ABSTRACT: An experimental study was conducted to investigate the potential use of intravascular gene therapy with adenovirus-mediated (Ad) vascular endothelial growth factor (VEGF) or angiopoietin-1 (Ang-1) for the enhancement of muscle flap perfusion and to evaluate the effect of therapy on microcirculatory hemodynamics and microvascular permeability in vivo by using a cremaster muscle flap model in the rat. The cremaster tube flap was left intact after isolation of the pudo-epigastric pedicle. A total of 90 male Sprague-Dawley rats were divided into five groups of 18 each, according to the type of intraarterial treatment. Control flaps received phosphate-buffered saline. Group 2 (the control gene encoding green fluorescent protein, Ad-GFP) served as the adenovirus control. In Groups 3, 4, and 5, flaps were pretreated with Ad-VEGF, Ad-Ang-1, and Ad-Ang-1 + Ad-VEGF, respectively. Flaps were preserved in a subcutaneous pocket in the hindlimb for evaluation of functional capillary density and microvascular permeability indices at 3, 7, and 14 days by intravital microscopy system. At day 7 and 14, Ad-VEGF, Ad-Ang-1, and combined treatment groups showed significantly higher numbers of capillary densities when compared with control and Ad-GFP groups (p < 0.05). At day 14, Ad-VEGF was the superior treatment group compared with Ad-Ang-1 and Ad-VEGF + Ad-Ang-1 (p < 0.05). Overall, there was a linear increase in the number of functional capillaries in all treatment groups (p < 0.05). At day 3 after Ad-Ang-1 therapy, a significantly lower permeability index was found when compared with Ad-VEGF + Ad-Ang-1 and Ad-VEGF alone treatment (p < 0.05). At day 7, the Ad-VEGF group had the highest score of permeability index compared with control, combined, and Ad-Ang-1 groups (p < 0.05). Histologic evaluation of muscle flaps demonstrated mild focal inflammation. There was evidence of mild vasculitis in all flaps except control muscles. Intravascular angiogenic therapy with Ad-VEGF or Ad-Ang-1 was technically feasible, as demonstrated by expression of the control gene, GFP, along the vascular tree. All treatment groups increased perfusion of the muscle flap over a period of 14 days, indicating a long-lasting effect of gene therapy. Ang-1 alone or in combination with VEGF was as effective as VEGF alone in augmenting muscle perfusion with more stable vessels 1 week after gene therapy.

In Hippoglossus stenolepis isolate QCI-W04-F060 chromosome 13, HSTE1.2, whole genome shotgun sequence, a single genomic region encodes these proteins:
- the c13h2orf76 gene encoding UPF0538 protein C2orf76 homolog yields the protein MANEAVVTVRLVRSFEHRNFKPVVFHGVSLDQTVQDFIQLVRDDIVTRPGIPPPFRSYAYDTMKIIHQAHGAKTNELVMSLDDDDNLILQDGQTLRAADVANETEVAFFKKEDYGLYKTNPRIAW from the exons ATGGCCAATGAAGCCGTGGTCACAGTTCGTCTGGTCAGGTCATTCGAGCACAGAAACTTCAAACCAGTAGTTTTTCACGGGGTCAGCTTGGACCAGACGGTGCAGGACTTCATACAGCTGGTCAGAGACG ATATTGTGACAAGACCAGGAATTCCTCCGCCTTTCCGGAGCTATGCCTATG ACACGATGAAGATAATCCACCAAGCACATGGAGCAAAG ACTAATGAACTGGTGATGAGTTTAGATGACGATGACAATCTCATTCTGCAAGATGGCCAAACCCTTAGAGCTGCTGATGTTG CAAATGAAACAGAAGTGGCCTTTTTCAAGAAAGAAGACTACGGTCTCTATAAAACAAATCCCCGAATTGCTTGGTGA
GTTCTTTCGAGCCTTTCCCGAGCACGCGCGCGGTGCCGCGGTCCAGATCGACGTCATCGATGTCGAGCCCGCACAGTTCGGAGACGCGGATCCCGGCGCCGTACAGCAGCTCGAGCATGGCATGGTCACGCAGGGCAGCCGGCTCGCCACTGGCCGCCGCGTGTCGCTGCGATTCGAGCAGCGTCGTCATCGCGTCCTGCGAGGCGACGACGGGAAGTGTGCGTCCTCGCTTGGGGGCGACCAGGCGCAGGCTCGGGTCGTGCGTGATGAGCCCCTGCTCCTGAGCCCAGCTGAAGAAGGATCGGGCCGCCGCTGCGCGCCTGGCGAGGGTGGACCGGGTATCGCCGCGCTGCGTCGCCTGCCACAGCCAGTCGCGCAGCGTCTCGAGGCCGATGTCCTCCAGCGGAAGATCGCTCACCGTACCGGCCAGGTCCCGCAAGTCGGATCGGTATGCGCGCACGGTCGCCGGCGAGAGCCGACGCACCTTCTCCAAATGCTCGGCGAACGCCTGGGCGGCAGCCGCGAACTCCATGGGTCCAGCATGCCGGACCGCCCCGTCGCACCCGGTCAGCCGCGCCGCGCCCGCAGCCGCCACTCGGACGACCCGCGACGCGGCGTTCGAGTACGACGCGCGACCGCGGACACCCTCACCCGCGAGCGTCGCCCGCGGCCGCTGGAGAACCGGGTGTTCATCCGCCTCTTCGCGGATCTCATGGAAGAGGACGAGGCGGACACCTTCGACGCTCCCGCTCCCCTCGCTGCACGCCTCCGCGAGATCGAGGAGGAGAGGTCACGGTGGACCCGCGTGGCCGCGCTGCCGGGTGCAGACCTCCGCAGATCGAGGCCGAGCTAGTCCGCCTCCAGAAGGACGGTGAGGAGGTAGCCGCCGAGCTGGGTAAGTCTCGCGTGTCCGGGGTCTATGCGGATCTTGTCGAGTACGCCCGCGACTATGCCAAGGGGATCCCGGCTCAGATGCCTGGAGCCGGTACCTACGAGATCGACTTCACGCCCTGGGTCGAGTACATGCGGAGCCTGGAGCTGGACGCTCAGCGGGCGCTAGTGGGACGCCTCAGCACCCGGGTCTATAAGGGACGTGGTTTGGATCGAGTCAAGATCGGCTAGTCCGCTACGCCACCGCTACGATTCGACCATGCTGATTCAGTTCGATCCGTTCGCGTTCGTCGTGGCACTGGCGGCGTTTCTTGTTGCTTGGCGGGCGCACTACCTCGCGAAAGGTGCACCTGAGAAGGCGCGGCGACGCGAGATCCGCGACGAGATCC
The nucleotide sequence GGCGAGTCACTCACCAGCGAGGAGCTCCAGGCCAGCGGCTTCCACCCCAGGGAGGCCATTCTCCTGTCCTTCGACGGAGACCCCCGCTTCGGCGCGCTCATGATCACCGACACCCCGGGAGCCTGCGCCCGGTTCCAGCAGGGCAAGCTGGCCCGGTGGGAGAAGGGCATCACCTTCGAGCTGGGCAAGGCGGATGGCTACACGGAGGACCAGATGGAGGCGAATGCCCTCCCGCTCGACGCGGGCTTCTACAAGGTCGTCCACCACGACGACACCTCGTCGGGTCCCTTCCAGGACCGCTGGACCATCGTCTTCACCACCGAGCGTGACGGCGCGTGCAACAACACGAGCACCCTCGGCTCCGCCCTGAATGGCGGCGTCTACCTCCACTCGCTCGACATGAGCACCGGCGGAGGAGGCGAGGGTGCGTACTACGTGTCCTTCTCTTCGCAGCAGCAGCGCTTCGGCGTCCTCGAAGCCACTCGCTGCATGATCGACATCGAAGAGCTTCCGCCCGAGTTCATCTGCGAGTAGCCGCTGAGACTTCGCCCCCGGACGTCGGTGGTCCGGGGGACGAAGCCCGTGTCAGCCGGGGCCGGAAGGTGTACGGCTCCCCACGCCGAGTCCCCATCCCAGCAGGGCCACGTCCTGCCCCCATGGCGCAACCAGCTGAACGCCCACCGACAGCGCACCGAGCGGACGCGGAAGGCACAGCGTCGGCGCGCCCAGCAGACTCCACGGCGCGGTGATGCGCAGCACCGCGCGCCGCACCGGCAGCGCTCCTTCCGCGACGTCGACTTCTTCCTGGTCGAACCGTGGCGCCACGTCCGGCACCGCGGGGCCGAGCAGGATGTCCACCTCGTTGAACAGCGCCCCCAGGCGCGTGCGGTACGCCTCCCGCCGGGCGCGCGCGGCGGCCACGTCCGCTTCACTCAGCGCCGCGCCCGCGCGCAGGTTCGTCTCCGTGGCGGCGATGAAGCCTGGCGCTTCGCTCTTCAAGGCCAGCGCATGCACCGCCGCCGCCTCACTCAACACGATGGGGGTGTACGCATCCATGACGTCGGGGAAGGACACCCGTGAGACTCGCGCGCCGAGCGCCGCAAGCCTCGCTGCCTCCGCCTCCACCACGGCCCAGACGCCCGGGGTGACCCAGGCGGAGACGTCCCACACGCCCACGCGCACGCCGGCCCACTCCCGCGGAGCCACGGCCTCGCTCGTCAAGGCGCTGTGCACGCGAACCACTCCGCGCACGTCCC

Plastic & Reconstructive Surgery 08/2002; 110(1):149-59. · 3.38 Impact Factor